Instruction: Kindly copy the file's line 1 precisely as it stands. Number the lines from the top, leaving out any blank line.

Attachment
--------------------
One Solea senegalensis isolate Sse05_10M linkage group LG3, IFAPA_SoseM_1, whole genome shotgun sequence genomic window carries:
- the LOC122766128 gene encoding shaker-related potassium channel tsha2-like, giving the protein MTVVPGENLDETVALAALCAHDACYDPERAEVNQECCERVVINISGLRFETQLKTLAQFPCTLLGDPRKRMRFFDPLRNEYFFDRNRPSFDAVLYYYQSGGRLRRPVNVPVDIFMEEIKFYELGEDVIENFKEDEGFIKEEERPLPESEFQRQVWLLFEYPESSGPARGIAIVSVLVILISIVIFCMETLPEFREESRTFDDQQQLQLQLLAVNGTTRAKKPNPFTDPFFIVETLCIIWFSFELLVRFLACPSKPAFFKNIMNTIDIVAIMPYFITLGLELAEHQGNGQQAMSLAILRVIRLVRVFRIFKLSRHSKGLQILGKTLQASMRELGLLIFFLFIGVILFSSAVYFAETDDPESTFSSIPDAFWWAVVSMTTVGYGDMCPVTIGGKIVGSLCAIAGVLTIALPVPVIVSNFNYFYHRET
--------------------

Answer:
One Solea senegalensis isolate Sse05_10M linkage group LG3, IFAPA_SoseM_1, whole genome shotgun sequence genomic window carries: